Home Language Learning 42 Spanish Slang Phrases for Cash from Across the World

42 Spanish Slang Phrases for Cash from Across the World

42 Spanish Slang Phrases for Cash from Across the World


money in spanish slang

Do you know that flies, turkeys, shrimps and mangoes are frequent currencies in some Spanish-speaking international locations?

No, I haven’t gone mad. I’m simply utilizing Spanish cash slang!

When you search for the phrase “cash” in a dictionary, you’ll most likely simply get the time period dinero. When you’re fortunate, you may even see plata and billete.

However with a various 21 international locations having Spanish as their official language, there’s an enormous wealth of slang for this time period. Listed below are 43 good ones to get you began.


The place it’s used: Spain

Probably of Catalonian origin, the phrase pela comes from the verb pelar (to peel). This time period is without doubt one of the most typical methods to consult with cash typically in Spain.

It’s usually used within the plural (pelas).

The place it’s used: All Latin America

The phrase plata (“silver”) is without doubt one of the most widespread methods to consult with cash, second solely to the phrase dinero itself.

Even individuals who don’t use this phrase every day know its which means. So, if doubtful, be at liberty to make use of it each time you might be in Latin America.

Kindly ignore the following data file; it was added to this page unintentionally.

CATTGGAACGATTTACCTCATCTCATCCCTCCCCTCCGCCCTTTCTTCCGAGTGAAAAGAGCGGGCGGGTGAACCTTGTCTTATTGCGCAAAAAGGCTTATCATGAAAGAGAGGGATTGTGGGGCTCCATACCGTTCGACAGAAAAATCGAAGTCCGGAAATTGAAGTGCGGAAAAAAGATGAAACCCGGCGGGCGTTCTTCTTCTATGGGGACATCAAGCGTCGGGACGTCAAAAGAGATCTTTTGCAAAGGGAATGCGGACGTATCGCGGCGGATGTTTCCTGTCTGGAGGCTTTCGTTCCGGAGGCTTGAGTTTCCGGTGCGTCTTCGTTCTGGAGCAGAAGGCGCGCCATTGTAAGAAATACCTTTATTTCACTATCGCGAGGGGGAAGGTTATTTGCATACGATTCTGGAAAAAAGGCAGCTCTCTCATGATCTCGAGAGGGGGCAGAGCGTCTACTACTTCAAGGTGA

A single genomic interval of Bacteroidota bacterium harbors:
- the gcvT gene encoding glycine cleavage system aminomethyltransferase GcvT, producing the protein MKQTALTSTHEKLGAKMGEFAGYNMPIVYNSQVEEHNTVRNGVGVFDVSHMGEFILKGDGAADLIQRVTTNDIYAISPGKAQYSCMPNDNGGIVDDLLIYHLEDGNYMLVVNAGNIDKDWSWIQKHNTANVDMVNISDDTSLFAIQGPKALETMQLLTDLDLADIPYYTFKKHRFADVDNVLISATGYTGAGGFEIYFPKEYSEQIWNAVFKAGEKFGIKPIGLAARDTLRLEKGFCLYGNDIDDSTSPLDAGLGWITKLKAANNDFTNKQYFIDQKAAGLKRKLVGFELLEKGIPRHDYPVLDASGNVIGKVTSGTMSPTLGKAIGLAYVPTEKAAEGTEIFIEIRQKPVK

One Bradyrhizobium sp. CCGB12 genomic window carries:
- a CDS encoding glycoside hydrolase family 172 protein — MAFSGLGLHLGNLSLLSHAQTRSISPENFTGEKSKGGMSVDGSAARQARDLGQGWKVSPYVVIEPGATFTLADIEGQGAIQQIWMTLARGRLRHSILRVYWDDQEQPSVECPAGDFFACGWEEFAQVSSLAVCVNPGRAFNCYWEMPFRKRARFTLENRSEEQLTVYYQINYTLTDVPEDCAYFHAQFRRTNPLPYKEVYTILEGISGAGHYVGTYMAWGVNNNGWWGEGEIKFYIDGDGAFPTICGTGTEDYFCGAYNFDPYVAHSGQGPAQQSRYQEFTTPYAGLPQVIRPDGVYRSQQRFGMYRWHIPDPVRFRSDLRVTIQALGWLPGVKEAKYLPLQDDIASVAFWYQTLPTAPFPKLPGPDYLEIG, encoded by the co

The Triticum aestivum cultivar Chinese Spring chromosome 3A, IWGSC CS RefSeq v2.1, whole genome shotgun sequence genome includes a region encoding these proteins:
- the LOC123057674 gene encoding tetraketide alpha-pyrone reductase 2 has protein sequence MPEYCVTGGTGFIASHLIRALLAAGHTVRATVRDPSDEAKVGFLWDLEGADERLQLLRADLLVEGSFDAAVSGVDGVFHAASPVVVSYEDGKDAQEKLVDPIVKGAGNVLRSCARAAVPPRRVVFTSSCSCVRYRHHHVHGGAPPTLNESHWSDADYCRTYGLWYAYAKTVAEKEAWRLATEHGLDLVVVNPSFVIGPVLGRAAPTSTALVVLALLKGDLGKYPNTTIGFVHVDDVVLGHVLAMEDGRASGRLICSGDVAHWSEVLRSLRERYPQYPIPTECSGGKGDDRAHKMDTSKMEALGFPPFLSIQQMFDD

No tenemos plata, güey.
(We don’t have any cash, man.)

The place it’s used: Argentina, Chile, Colombia, Costa Rica, Honduras, Mexico, Paraguay and Uruguay

Mosca (fly) is one other well-liked slang phrase Spanish-speaking individuals like to make use of to consult with cash.

In Spanish, you’ll be able to say el dinero vuela (lit. cash flies), and from that to calling it a mosca was only a matter of time.

The place it’s used: Primarily Argentina, Bolivia, Chile, Colombia, Ecuador, Mexico, Peru and Venezuela

This can be a very fascinating phrase as a result of, regardless of referring to cash in a number of international locations, you could possibly say it has a special which means in every of them.

For the needs of this put up, let’s say that for those who’re in any of the international locations talked about above, a luca is 1,000 native financial models (apart from Peru, the place it means one financial unit).

It’s even frequent to listen to the expression luca verde (inexperienced luca) to consult with 1,000 US {dollars}.

The place it’s used: Spain

You’ll see Spain quite a bit on this put up, however that’s solely as a result of the phrases they use over there are very distinctive and virtually unique to the nation.

Chatarra means “scrap steel,” so it’s straightforward to grasp why Spaniards name their cash that.

The place it’s used: All Latin America

A billete is a banknote (amongst different issues), and it’s additionally a brilliant frequent method to consult with cash typically in Latin America.

Préstame billete, loco.
(Lend me some cash, bro.)

The place it’s used: Spain